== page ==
There’s no longer a red tint in Vader’s eyes as he stands on the bridge of his personal Star Destroyer, the Devastator. We know what’s coming, and it can’t come soon enough; Vader soon makes his way down to the surface of Jabiim and, in a sequence that echoes his arrival on the Hoth base in The Empire Strikes Back, he steps into the hangar just as the rebels’ ship is taking off. Unlike in Empire, this is Vader in his prime, and he is powerful enough to use the Force to stop the escape ship in its tracks and force it back down, utterly destroying it in the process. This is a direct callback to the no-longer-canon 2008 video game The Force Unleashed, in which Vader’s secret apprentice, Starkiller, used the Force to ground and subsequently desolate a Star Destroyer. Rey attempted to do the same thing in The Rise of Skywalker, though hers ended in an aerial display of lighting and explosions as opposed to an impressive grounding.
Despite Vader’s theatrics, the Path is able to endure, as it turns out that the ship he destroyed was only a decoy. The real ship rises further off, and Vader can only watch as Obi-Wan slips through his grasp once again. He won’t be able to rest for long, though, as Reva chooses this moment to attack him. The cunning Sith Lord uses Obi-Wan’s flashback tactics against Reva, and after impaling her on her own blade, he reveals that he knew her plan all along, and that he’s only been using her for her “useful” rage. I can see where Vader is coming from, but it feels more like a writers’ excuse than anything else. Why else would he indulge her for ten years? The chances of both of them, impatient as they are, playing the long game seems more unlikely than not.
The second bombshell comes when it’s revealed that the former Grand Inquisitor (Rupert Friend) is still alive, despite Reva’s best efforts. It’s never explained in the series, but his species has two stomachs, which is likely how he was able to survive his impaling from “Part II.” We knew it was coming, based on his future canon appearance in Star Wars Rebels, but it’s still satisfying to see him grin in Reva’s formerly-smug face.
Reva’s fate is left up in the air, but along with the fact that we never actually see her die and the new rumors about a potential spin-off, there’s no doubt in my mind that she’s still alive. After all, Vader is only a secondary villain in this series, and though the writing is inconsistent and can be irritating, Reva has been set up as the primary antagonist for a reason. She’ll live to fight another day in next week’s finale.
On the escape cruiser, Obi-Wan realizes that he left behind his holoprojector on Jabiim. On it is a message from Leia’s adoptive father Bail Organa (Jimmy Smits), which exposits the hiding places of both Skywalker twins. The fact that it’s left by Reva’s “body” only further sets up what could possibly be a truly entertaining finale. A shot of young Luke Skywalker (Grant Feely) on Tatooine is the shot we’re left with before cutting to black.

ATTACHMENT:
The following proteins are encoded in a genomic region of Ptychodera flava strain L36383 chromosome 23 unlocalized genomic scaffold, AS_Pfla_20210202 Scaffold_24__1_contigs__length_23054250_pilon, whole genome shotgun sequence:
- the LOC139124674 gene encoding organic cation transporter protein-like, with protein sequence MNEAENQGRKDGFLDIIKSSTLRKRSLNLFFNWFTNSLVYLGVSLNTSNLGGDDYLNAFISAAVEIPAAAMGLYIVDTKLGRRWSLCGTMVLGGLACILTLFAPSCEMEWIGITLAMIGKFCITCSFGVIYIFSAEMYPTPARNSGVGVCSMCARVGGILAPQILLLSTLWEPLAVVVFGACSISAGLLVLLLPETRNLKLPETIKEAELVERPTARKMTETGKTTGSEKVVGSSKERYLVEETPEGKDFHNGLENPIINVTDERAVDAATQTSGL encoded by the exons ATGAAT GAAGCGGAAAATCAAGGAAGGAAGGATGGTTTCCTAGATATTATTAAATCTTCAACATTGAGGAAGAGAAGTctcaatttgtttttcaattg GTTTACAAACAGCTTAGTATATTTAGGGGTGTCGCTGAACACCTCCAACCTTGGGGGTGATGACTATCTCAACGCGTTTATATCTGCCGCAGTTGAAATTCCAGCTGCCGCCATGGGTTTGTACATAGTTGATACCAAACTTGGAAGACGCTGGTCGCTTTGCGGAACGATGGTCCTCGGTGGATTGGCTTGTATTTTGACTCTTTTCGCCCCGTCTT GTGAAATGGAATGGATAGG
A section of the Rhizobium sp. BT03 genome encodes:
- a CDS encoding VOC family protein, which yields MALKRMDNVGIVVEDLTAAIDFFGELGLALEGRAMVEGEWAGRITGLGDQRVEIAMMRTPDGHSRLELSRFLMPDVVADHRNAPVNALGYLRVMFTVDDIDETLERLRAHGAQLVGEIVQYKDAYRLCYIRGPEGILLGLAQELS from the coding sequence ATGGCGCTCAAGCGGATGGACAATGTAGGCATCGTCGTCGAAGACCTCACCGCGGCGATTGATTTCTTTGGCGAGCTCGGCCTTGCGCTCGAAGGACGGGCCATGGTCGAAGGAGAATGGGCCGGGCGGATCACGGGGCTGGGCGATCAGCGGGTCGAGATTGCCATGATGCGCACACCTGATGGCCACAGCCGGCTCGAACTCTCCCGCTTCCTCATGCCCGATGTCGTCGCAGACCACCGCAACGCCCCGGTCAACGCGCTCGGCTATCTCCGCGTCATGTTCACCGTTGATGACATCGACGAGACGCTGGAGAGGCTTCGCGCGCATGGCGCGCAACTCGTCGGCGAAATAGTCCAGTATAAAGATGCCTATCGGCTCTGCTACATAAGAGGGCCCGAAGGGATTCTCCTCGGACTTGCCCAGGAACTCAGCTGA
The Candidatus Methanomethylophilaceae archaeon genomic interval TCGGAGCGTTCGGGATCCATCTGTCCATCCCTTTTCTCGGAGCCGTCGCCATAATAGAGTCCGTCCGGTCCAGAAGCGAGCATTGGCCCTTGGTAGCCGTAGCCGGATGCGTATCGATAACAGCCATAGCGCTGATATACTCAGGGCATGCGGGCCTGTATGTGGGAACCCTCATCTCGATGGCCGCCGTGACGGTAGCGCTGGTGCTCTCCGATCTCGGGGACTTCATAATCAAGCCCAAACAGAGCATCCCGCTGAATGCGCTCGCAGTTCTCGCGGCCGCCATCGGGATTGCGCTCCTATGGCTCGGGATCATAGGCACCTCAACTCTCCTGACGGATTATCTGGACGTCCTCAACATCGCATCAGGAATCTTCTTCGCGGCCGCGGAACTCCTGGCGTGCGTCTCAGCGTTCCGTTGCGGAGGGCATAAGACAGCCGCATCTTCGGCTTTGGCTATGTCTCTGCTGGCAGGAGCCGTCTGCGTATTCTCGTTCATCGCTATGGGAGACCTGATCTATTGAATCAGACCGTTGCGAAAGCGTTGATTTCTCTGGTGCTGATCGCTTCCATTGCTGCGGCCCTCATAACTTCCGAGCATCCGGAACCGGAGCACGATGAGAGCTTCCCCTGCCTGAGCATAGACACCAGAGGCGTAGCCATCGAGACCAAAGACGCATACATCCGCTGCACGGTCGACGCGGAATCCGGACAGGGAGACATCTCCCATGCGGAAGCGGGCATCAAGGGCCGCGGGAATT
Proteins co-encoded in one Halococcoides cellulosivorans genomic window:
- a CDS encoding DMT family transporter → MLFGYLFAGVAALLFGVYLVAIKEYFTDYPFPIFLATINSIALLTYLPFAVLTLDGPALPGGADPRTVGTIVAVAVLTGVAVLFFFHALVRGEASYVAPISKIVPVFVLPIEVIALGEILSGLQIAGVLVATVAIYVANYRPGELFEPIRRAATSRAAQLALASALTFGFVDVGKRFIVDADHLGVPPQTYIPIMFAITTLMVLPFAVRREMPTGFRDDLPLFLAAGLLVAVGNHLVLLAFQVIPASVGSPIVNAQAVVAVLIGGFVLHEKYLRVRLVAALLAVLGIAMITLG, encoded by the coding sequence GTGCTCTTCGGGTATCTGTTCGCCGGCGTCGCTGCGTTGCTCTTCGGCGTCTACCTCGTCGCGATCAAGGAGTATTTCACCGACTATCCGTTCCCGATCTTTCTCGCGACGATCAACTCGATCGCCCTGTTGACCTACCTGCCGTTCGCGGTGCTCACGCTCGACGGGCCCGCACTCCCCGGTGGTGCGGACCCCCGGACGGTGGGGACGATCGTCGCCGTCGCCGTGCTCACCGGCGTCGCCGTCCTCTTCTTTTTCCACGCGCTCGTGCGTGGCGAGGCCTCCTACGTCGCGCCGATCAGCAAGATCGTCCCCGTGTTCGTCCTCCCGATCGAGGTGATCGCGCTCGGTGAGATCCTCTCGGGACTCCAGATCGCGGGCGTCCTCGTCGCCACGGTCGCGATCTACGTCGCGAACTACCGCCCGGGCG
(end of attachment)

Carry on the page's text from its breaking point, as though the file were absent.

“Entertaining” is a good word to describe the state of the series. It’s enjoyable, but not what we thought it would be. I’m now fully convinced that Obi-Wan Kenobi is not meant to be a necessary entry in Star Wars canon, and is instead for the diehard fans like me, who will watch every new piece of Star Wars content whether it’s good or not, and those curious as to what Obi-Wan was specifically up to during this point in his life. But even that feels in danger of being retconned — as the series progresses, Obi-Wan has less and less of a reason to relegate Luke to Tatooine, and his motivations in A New Hope become thinner by comparison.
In regards to easter eggs and the “nerdy stuff” that I pride myself on, “Part V” is relatively light. We see fleeting shots of various alien species (including reptilian Trandoshans), Obi-Wan’s holoprojector is likely the same one used by his Master in The Phantom Menace, and Roken (O’Shea Jackson Jr.) uses a bowcaster, Chewbacca’s signature weapon, but aside from that, it seems that this episode was more focused on creating a path to the finale than sprinkling in little tidbits for the diehards. What it does do is call back with specific scene and shot choices — Vader’s entrance into the base is a prime example — which is arguably better than specific background details. They’re easier to spot, but not distracting enough to take you out of the experience.
Of course, there’s always downsides. Consistency has never been the strong suit of the Star Wars universe, and this episode only proves it. Tala gets mowed down by a blaster shot, and manages to survive long enough to pull off a suicide death (which is being used more and more in the Disney Star Wars era). At this point, blaster wounds only do what the plot needs them to do, which is only one of a long list of inconsistencies and plain lazy choices in service of the plot. To make things worse, Tala’s wound even looked survivable!
As with many of these shows, I’m praying that the finale will be able to stick the landing. There are rumors floating around the internet that it will be feature-length, and while runtime doesn’t necessarily equal quality, perhaps a little time is what Obi-Wan Kenobi needs to adequately tie up all of its plot threads and give some due diligence to the characters and saga-spanning arcs it’s failed to heed thus far.